SUPERBLOOM: Shelter, Drought, and Sculpture in the California Desert

This studio will focus on the Yucca Valley, CA, and its adjacent desert settlements. Students will consider the desert as a physical and metaphysical void, exploring opportunities to amplify experiences of both sublimity and reflection within the void. Against the current backdrop of climate change, the desert environment becomes the stage for ethereal and extreme manifestations of the landscape: the superbloom is one such phenomenon. Extreme drought, followed by torrential rains, collide on the desert floor to produce a spectacular and fleeting explosion of life, color, and energy.
The studio will confront the nature of shelter in the desert environment, the history of utopian modernism, and broader intersections of the aesthetic and the environmental in a rapidly changing climate. In all of these cases we will avail ourselves of various philosophical models, including phenomenological approaches to the aesthetic experience as constituted by a dialectical movement between perceiving subject and object perceived, and critical-theoretical approaches to the historically-conditioned relationships between humanity, technology, environment, and utopia.

The studio will be composed of a series of discrete and interconnected sections:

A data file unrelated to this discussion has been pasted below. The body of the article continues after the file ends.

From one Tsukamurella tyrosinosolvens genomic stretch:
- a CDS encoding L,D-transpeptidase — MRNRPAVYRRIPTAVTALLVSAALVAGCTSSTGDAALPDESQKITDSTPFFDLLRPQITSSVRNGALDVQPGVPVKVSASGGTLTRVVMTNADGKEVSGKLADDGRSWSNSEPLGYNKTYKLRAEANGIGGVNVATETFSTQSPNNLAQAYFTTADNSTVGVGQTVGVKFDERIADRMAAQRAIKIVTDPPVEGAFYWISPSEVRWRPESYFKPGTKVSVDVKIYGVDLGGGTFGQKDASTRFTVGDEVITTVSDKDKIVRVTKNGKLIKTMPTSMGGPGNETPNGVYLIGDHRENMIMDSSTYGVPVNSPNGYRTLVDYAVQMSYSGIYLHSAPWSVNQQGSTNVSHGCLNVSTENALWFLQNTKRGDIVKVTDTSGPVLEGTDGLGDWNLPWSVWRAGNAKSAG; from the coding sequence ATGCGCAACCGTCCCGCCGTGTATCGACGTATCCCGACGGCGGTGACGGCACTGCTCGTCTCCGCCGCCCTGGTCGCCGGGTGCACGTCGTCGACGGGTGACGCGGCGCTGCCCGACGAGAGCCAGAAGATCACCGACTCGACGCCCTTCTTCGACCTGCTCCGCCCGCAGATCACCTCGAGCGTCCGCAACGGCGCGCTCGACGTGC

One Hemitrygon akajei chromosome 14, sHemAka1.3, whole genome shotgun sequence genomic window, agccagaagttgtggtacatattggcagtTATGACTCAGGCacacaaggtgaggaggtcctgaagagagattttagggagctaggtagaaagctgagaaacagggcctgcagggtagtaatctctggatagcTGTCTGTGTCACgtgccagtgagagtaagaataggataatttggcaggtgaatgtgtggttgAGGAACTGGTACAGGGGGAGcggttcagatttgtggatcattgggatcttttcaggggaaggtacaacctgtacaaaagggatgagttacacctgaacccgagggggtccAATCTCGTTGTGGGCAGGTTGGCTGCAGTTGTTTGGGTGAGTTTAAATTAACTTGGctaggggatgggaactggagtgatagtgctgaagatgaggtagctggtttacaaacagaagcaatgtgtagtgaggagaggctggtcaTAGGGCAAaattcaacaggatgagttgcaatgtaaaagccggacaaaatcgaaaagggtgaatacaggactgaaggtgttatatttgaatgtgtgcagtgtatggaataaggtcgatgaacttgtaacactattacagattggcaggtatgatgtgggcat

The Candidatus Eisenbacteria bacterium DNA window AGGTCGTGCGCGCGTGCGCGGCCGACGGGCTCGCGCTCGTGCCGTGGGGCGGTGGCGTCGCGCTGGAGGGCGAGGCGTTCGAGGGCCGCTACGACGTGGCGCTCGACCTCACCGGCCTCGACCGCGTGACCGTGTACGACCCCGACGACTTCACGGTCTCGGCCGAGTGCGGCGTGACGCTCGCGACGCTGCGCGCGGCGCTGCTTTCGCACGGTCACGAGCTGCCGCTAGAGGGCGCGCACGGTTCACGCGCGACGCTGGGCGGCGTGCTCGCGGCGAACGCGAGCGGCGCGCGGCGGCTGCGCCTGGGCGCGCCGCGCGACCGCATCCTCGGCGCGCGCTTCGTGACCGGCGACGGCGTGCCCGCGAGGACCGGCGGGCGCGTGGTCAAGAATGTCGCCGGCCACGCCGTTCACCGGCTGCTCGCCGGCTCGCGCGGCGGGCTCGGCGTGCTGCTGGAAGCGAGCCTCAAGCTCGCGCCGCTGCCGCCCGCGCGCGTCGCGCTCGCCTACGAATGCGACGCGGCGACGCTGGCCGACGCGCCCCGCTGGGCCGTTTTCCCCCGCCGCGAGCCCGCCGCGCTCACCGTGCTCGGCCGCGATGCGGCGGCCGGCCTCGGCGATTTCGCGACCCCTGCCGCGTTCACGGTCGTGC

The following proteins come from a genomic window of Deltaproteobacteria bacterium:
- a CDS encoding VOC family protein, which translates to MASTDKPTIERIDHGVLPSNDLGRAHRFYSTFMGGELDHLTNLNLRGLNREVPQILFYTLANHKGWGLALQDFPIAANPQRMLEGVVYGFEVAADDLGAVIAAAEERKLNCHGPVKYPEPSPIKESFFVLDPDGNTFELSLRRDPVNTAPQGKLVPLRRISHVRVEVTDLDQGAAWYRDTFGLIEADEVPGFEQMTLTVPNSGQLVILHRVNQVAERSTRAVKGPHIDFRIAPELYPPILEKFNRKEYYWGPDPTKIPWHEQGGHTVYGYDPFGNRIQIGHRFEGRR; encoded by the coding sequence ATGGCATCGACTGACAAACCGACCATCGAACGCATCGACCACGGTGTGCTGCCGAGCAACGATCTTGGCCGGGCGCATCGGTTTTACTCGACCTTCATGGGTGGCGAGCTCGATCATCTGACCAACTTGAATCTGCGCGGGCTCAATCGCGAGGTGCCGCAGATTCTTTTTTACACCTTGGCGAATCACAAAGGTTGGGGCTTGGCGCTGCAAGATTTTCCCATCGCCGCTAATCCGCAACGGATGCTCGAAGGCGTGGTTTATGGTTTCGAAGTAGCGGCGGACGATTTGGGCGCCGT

• SHELTER – body in the void: The tentatively planned studio visit will reflect critically on the very nature of shelter in the desert. Students will explore and build fundamental components of shelter through the manipulation of the ground as well as architectural tactics and interventions.
  • OASIS – landscape as refuge: Students will explore the regional landscape and identify potential avenues for the transformation and amplification of ecological systems.  Site-specific opportunities for a destination/exhibition space for sculpture will be proposed.
  • UTOPIA – ideology and manifestation: The studio will explore historical frameworks and spatial strategies related to the imaginative frontier. Physical manifestations of ideological frameworks responding to ecological and social phenomena will be considered as points of departure for designing a site-specific artist-in-residency program.

The studio will be open to both Landscape Architecture and Architecture students, however there will be a strong emphasis on engagement with the landscape.